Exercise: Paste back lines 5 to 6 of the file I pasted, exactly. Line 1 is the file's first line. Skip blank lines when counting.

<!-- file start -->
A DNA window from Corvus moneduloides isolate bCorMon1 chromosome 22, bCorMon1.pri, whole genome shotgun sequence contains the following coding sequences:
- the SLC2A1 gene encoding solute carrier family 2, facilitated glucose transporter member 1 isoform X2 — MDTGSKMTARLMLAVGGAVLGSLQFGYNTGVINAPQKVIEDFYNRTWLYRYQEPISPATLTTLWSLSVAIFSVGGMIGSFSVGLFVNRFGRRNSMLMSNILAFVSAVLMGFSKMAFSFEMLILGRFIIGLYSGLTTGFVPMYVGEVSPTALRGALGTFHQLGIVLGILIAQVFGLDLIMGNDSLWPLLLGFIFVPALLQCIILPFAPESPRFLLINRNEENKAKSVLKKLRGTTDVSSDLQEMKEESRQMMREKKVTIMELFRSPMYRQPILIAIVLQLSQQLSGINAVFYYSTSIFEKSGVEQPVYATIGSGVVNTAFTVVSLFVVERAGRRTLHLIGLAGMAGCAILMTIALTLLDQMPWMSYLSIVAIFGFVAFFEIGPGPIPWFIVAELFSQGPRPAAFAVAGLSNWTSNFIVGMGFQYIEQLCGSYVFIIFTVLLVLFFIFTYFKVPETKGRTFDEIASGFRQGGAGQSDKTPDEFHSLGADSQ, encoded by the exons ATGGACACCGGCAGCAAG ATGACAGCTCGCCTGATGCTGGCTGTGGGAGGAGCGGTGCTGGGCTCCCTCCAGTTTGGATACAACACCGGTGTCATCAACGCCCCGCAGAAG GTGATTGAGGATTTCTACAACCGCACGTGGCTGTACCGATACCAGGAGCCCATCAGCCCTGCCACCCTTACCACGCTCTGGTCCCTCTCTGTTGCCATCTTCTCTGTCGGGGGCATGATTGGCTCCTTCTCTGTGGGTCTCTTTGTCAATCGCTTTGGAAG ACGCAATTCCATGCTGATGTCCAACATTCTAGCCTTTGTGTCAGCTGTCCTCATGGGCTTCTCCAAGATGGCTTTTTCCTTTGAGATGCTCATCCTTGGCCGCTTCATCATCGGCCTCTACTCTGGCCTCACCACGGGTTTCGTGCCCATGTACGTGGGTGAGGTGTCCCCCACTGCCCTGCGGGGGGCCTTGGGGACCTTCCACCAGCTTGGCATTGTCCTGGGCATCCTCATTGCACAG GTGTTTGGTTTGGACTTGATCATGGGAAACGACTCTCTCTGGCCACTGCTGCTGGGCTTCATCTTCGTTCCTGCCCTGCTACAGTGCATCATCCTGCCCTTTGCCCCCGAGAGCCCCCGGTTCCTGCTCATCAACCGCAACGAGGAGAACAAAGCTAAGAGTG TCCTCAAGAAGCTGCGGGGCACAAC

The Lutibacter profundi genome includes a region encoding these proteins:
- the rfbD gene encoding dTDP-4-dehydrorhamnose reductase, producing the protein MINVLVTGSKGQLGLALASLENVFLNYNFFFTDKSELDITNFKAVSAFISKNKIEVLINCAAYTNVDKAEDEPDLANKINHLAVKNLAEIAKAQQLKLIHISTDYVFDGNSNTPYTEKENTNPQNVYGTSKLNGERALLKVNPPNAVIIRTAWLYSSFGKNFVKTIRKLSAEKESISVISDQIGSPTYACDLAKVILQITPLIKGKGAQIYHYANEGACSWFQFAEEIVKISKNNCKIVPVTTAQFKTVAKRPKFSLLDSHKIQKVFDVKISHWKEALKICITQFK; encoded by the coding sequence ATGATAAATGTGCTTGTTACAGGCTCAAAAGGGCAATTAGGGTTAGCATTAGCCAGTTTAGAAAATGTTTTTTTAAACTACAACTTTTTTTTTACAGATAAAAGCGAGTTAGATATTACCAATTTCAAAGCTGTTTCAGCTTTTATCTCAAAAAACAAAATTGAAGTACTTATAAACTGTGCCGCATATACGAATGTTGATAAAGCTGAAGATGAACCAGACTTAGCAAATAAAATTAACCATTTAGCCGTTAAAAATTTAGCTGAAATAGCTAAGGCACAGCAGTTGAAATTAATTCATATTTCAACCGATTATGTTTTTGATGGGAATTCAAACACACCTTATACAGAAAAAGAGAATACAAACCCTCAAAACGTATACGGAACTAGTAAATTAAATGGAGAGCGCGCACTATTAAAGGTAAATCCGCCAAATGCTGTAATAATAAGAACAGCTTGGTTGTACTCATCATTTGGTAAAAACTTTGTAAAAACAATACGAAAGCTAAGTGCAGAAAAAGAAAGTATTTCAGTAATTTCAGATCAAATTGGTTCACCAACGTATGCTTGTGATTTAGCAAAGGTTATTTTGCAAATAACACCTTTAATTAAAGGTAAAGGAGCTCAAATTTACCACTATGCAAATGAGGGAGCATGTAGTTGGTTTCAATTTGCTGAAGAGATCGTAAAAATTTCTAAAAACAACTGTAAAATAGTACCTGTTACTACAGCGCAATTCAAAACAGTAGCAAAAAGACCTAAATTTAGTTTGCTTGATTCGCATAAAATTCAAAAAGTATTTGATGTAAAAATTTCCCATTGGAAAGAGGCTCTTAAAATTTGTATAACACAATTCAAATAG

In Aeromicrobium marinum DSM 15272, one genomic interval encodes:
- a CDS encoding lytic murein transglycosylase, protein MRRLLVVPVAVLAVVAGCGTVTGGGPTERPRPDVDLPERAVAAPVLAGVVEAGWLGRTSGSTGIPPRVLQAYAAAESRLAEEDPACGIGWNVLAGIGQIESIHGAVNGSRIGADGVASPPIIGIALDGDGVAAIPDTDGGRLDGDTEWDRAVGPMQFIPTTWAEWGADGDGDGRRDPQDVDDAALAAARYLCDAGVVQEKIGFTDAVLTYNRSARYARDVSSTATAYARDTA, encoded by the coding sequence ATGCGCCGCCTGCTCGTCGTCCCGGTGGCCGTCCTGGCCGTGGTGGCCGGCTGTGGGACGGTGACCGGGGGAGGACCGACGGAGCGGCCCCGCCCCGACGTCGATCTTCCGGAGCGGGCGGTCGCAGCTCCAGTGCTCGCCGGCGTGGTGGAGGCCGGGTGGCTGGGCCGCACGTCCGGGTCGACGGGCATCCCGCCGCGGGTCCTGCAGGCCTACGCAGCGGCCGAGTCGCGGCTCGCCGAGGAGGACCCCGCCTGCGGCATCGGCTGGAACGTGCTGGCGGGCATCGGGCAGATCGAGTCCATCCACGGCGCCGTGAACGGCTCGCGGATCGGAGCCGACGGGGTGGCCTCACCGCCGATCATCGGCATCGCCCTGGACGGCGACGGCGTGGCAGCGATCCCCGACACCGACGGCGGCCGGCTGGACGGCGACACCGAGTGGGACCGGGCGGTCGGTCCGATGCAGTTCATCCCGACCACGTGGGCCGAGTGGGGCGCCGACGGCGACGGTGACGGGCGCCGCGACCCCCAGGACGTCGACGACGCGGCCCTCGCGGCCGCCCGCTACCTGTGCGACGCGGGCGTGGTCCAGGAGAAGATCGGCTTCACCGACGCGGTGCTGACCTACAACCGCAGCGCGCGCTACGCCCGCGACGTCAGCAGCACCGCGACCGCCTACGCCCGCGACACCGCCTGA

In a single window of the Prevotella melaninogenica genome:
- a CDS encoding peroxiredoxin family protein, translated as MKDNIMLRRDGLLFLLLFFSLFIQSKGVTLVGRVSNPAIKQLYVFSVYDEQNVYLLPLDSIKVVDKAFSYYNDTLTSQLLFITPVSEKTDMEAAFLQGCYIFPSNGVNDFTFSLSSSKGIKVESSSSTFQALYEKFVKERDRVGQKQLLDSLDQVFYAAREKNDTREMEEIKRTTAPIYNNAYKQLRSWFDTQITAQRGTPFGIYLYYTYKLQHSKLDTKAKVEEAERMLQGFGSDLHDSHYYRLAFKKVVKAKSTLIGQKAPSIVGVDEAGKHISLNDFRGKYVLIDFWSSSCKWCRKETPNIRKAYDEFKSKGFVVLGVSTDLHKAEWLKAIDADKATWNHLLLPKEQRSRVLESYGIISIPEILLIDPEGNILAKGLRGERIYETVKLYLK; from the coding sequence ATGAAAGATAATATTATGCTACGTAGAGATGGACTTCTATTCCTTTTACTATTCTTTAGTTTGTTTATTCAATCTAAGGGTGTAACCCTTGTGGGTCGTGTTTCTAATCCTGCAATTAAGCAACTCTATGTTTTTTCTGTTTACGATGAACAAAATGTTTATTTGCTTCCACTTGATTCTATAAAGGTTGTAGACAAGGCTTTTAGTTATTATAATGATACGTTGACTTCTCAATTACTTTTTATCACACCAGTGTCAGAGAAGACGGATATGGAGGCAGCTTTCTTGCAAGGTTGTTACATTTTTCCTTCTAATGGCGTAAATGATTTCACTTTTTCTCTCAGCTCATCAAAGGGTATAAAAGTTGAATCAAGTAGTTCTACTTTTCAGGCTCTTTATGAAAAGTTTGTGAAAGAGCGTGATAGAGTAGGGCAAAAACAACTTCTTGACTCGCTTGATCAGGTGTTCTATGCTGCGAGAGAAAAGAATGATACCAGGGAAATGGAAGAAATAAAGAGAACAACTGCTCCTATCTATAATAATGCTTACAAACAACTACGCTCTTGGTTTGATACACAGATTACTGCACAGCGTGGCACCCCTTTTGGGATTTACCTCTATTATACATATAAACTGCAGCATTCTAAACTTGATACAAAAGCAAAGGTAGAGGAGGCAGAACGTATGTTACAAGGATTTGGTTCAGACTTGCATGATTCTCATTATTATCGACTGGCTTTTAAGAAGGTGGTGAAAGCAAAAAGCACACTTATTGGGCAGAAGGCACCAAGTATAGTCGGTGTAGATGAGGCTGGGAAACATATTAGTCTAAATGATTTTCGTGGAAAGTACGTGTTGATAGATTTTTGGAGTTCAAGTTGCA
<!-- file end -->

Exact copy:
In Aeromicrobium marinum DSM 15272, one genomic interval encodes:
- a CDS encoding lytic murein transglycosylase, protein MRRLLVVPVAVLAVVAGCGTVTGGGPTERPRPDVDLPERAVAAPVLAGVVEAGWLGRTSGSTGIPPRVLQAYAAAESRLAEEDPACGIGWNVLAGIGQIESIHGAVNGSRIGADGVASPPIIGIALDGDGVAAIPDTDGGRLDGDTEWDRAVGPMQFIPTTWAEWGADGDGDGRRDPQDVDDAALAAARYLCDAGVVQEKIGFTDAVLTYNRSARYARDVSSTATAYARDTA, encoded by the coding sequence ATGCGCCGCCTGCTCGTCGTCCCGGTGGCCGTCCTGGCCGTGGTGGCCGGCTGTGGGACGGTGACCGGGGGAGGACCGACGGAGCGGCCCCGCCCCGACGTCGATCTTCCGGAGCGGGCGGTCGCAGCTCCAGTGCTCGCCGGCGTGGTGGAGGCCGGGTGGCTGGGCCGCACGTCCGGGTCGACGGGCATCCCGCCGCGGGTCCTGCAGGCCTACGCAGCGGCCGAGTCGCGGCTCGCCGAGGAGGACCCCGCCTGCGGCATCGGCTGGAACGTGCTGGCGGGCATCGGGCAGATCGAGTCCATCCACGGCGCCGTGAACGGCTCGCGGATCGGAGCCGACGGGGTGGCCTCACCGCCGATCATCGGCATCGCCCTGGACGGCGACGGCGTGGCAGCGATCCCCGACACCGACGGCGGCCGGCTGGACGGCGACACCGAGTGGGACCGGGCGGTCGGTCCGATGCAGTTCATCCCGACCACGTGGGCCGAGTGGGGCGCCGACGGCGACGGTGACGGGCGCCGCGACCCCCAGGACGTCGACGACGCGGCCCTCGCGGCCGCCCGCTACCTGTGCGACGCGGGCGTGGTCCAGGAGAAGATCGGCTTCACCGACGCGGTGCTGACCTACAACCGCAGCGCGCGCTACGCCCGCGACGTCAGCAGCACCGCGACCGCCTACGCCCGCGACACCGCCTGA